In conjunction with New Zealand, the Cook Islands is trying to find out why people are migrating-and why they are not returning home. According to Rasmussen, while every journey has its own story, there are some common themes: people go overseas to study (those on scholarships are obliged to return); play sport or pursue a profession; build their savings to buy a property or business back home; follow their extended families; or seek the fellowship and sense of solidarity that, for people from the smallest islands, is now available only in large émigré communities. "Cook Islanders earn more money overseas than in the Cook Islands," says Rasmussen. "Young people are not returning because they see more of a future in New Zealand and Australia. Many want professional qualifications, stable and secure jobs, and income. The Cook Islands do not offer such things."

The downside of emigration, says Rasmussen, is that skilled people are caught in the outflow. Tim Boyd, a commercial pilot who married a Cook Islander, is part of that drift. After qualifying in his native New Zealand, Boyd got a job flying the island routes with Air Rarotonga. But last year he moved his family to Hong Kong where he works for Dragonair. "I got as far as I could in Rarotonga," he says, "and I was looking to extend my experience and further my career." But Boyd and his family plan to return home at least twice a year to stay in touch with family and friends. "Migration is the best and worst thing about the Cook Islands," says Teina Bishop, an Opposition M.P. from Aitutaki. "Yes, there is a brain drain. But there is also the release of a safety valve. We couldn't support the number of Cook Islanders who now live overseas-and they pump a lot of money back into the country to support parents and children."

Taea Parima is the principal of Rarotonga's Takitumu-Matavera primary school. After two decades of teaching, he has concluded that the Cook Islands' young people lack a good work ethic. "People don't have to work hard to live comfortably here," he says. "This is the Pacific." Parima knows of many young people who have migrated to Australia and New Zealand and fallen into idleness. "They know the game," he says. "The day after you arrive in New Zealand you're on the dole." Skilled or unskilled, says Ron Crocombe, a retired professor of Pacific Studies who lives in Rarotonga, "if you are lazy, you can milk the welfare system in Australia and New Zealand. Here, you can't."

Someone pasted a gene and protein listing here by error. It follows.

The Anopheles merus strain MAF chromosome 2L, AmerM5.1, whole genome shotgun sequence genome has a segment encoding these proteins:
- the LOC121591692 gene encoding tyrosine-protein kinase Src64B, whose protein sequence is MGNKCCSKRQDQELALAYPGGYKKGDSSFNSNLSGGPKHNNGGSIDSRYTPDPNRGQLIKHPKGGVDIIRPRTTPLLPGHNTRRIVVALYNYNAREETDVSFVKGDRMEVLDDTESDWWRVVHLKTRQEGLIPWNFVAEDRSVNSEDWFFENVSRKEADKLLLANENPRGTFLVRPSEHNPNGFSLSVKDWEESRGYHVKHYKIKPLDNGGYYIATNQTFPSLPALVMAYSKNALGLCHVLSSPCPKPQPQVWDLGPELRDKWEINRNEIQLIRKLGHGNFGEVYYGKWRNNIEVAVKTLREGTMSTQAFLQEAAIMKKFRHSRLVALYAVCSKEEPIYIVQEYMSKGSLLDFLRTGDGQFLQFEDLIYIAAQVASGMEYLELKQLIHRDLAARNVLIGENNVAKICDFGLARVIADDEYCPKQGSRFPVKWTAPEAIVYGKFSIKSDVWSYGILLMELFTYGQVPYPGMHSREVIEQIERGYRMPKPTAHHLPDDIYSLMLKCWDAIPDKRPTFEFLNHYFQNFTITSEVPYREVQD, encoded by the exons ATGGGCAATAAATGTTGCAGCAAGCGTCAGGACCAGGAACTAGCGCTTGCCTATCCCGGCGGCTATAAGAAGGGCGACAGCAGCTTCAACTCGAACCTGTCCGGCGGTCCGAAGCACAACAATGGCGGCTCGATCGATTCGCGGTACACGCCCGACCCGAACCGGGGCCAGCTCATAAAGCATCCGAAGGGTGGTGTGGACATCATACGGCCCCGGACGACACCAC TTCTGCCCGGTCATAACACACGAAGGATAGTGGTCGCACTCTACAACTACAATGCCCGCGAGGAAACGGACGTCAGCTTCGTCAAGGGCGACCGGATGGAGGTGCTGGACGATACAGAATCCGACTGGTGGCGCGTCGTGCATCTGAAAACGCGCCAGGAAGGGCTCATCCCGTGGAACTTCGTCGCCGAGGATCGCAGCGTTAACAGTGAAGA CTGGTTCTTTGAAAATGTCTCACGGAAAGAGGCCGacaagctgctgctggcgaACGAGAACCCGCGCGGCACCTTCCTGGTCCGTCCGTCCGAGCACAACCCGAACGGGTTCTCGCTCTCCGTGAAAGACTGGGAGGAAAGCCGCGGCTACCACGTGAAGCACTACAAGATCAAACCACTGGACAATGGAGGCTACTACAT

There are cultural reasons for some Cook Islanders' lack of drive. As in much of the Pacific, nepotism is pervasive. "There is a mindset within Cook Islanders that government patronage of party supporters is entrenched," says High Commissioner Rasmussen. Parima says that can lead to complacency-or resignation. "School kids on Rarotonga can drop out and walk straight into a job," he says. "In the Cook Islands, it's not what you know, but who you know. It just gives young people more reasons not to do well or to leave." Deputy P.M. Woonton concedes that "there is some degree of nepotism," but says it is declining. "It's a small country, so it's not unusual to find the son or daughter of a minister working in another department," he says. "But as governments have cut the public service by more than half, it's become a private-sector economy."

By "private sector," Woonton means tourism, which accounts for half the country's income. A lack of skilled hospitality workers has led the government to relax immigration restrictions, letting in many more workers from Indonesia, the Philippines and Fiji. Nineteen-year-old Iqbal was trained to work in kitchens at a hotel outside Nadi. After joining relatives in Rarotonga, he's found a job in one of the island's better hotels. "I like working here," he says. "It's much more pleasant than in the big resorts in Fiji." But this ethnic Indian is not the face of tourism that many Cook Islanders want to project. "Our competitive advantage as a tourist destination is the showcasing of Polynesian culture," says Ewan Smith, managing director of Air Rarotonga. "When tourists come here, they want to meet Cook Islanders."